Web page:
nick wright planning


If early engagement is such a great thing, why isn’t everyone doing it?

By Nick Wright on June 15, 2020
community engagement culture change

The original version of this article, jointly authored with Kathie Pollard of the Scottish Land Commission, was published on the Land Commission website on 15 June 2020. This version has been slightly updated.

Research aims 

The principle of early public engagement is enshrined in recent major reforms to Scottish planning and land reform policy. The Scottish Government's 

Land Rights and Responsibilities Principles tell us what responsible land ownership, use and management should look like, and place great emphasis on how we engage communities in decisions relating to land. 

But if early engagement is such a great thing, why isn’t everyone doing it? And why is there still scepticism, across all sectors, about its value? 

Steven Tolson and I were commissioned by the Land Commission to investigate the benefits of early engagement in land use decisions, to help identify how best to support the relationship between communities and decision-makers in land use planning to produce better outcomes. 

The aim of the research was to get beyond the belief that early engagement is simply "a good thing" to unearth evidence of the benefits that it can create for everyone: developers and landowners as well as communities. By doing that, our intentions were to: 
  • Tackle sceptical attitudes by providing positive examples of the benefits of early community engagement from within the landowning and development industry.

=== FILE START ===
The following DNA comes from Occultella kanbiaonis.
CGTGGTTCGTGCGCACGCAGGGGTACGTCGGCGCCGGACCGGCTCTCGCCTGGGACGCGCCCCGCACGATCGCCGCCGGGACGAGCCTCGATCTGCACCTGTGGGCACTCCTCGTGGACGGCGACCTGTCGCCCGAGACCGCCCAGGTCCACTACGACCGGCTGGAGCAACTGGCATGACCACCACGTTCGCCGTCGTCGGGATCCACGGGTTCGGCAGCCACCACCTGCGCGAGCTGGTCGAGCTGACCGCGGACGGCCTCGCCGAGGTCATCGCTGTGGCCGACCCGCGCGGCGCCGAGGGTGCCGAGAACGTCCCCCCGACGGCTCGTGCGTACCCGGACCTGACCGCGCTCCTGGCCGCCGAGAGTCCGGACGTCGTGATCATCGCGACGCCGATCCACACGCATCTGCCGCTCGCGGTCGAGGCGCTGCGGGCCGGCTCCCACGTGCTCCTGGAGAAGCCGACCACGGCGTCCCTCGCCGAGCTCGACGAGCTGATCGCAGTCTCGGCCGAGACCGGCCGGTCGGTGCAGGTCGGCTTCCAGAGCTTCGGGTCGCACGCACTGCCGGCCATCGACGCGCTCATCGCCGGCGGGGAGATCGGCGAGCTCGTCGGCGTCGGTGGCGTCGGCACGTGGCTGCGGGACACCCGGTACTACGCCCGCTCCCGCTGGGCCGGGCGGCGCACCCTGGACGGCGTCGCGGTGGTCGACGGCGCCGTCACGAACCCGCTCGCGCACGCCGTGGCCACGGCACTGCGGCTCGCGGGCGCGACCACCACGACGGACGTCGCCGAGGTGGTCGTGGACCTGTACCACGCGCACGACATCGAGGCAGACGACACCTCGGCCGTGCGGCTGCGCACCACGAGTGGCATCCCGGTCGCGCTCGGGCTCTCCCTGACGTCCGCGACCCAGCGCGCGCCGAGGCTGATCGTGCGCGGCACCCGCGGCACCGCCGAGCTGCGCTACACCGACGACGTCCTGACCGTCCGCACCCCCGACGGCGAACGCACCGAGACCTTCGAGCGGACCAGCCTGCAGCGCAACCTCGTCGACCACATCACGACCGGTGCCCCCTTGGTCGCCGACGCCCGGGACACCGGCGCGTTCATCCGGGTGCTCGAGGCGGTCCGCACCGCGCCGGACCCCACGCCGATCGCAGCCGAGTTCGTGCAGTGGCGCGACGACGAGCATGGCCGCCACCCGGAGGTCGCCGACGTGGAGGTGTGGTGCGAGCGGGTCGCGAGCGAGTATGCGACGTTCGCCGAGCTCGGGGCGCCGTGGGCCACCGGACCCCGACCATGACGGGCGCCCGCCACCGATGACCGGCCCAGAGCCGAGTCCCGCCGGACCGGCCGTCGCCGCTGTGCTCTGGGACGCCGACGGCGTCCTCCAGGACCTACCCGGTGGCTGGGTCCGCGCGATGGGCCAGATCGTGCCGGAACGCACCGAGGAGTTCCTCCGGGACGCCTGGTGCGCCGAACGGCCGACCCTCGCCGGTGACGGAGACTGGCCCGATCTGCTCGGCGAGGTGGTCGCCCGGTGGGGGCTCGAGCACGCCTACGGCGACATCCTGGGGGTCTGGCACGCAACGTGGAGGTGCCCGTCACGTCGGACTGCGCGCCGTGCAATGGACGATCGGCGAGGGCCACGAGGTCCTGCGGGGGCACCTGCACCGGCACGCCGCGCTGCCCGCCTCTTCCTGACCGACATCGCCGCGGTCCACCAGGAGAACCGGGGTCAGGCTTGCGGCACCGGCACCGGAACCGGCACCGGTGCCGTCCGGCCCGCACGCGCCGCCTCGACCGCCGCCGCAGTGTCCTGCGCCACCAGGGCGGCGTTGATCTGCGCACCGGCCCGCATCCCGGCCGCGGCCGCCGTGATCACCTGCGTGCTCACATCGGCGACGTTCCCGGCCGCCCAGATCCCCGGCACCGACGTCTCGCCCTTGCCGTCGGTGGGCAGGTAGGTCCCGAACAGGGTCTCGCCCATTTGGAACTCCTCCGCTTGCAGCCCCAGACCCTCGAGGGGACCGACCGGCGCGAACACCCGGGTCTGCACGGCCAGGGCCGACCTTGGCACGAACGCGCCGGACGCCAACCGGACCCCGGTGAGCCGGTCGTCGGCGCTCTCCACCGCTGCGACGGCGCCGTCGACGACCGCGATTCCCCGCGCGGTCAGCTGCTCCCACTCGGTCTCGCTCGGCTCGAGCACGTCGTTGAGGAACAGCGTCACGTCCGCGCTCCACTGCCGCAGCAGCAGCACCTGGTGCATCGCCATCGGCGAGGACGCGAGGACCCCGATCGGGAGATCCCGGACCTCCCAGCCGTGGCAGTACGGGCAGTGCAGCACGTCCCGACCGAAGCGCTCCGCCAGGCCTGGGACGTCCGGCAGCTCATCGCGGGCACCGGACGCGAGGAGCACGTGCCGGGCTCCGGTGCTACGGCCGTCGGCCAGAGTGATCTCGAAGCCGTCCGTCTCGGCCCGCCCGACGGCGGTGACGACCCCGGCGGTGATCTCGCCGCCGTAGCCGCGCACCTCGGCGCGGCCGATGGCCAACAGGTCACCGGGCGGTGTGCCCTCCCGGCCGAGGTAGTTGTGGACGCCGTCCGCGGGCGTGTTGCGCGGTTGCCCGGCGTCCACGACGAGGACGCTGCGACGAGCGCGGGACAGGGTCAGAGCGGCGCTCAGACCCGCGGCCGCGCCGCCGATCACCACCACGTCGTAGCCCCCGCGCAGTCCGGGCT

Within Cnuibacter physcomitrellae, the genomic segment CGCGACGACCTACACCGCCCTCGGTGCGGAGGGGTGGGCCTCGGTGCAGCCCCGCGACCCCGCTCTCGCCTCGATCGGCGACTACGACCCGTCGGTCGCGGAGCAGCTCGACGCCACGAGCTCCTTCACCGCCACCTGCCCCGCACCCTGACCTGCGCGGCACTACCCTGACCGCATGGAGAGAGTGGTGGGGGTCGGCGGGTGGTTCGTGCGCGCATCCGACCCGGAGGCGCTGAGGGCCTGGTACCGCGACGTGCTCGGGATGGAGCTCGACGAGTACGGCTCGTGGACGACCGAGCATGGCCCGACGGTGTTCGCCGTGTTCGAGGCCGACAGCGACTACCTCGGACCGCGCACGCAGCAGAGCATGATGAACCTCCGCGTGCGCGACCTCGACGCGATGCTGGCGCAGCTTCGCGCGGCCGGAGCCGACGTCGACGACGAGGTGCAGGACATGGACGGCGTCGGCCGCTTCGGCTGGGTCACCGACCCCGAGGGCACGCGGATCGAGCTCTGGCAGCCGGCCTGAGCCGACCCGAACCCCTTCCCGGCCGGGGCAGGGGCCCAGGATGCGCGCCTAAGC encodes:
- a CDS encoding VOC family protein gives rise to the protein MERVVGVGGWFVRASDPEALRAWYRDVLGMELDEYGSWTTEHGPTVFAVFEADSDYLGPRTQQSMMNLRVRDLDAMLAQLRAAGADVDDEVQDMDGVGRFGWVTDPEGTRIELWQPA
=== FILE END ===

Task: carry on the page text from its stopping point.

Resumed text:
• Influence how community engagement in land use planning can be designed and implemented through policy and a programme of good practice focusing on responsible land use, ownership and management.

What did we learn? 

During early 2020, 44 interviews were undertaken with developers, landowners, consultants and others involved in planning and development. A huge range of developments were discussed in those interviews: large and small, greenfield and brownfield, from inner city to rural, and residential to commercial.

Firstly, participants’ current perceptions of community engagement revealed ten recurring themes, shown below. These suggest that the system we have could work better:
Secondly, when participants described what good engagement looks like from the development industry's perspective, a number of common characteristics emerged:
Whilst not every developer or landowner does all of these things, taken together they show a good understanding of good engagement in line with the National Standards for Community Engagement and PAS SP=EED guidance on community engagement in planning. Thirdly, we asked developers, landowners and their agents about the value and benefits of early public engagement. The results were fascinating. Across the board, eight common benefits emerged:
The full report contains lots of quotes and case studies with rich detail about the value of engagement. Many of those interviewed believed that early engagement was valuable for any development proposal, not only the "Major" planning applications which currently require Pre-Application Consultation - for example: 
“We now seek to engage on smaller projects – for example, a proposal for 10 dwellings which, following community engagement, ended with local support for a consent for 30 dwellings.”
 There were mixed views on whether early engagement shortened the planning process, but consensus that it reduced the risk of delay later in the process: 
“Engagement does not shorten the process but it allows the community to raise issues that we can hopefully address as part of the design process… The loss of time is not really seen as a risk as the exercise is run as a parallel element of the design and development process.”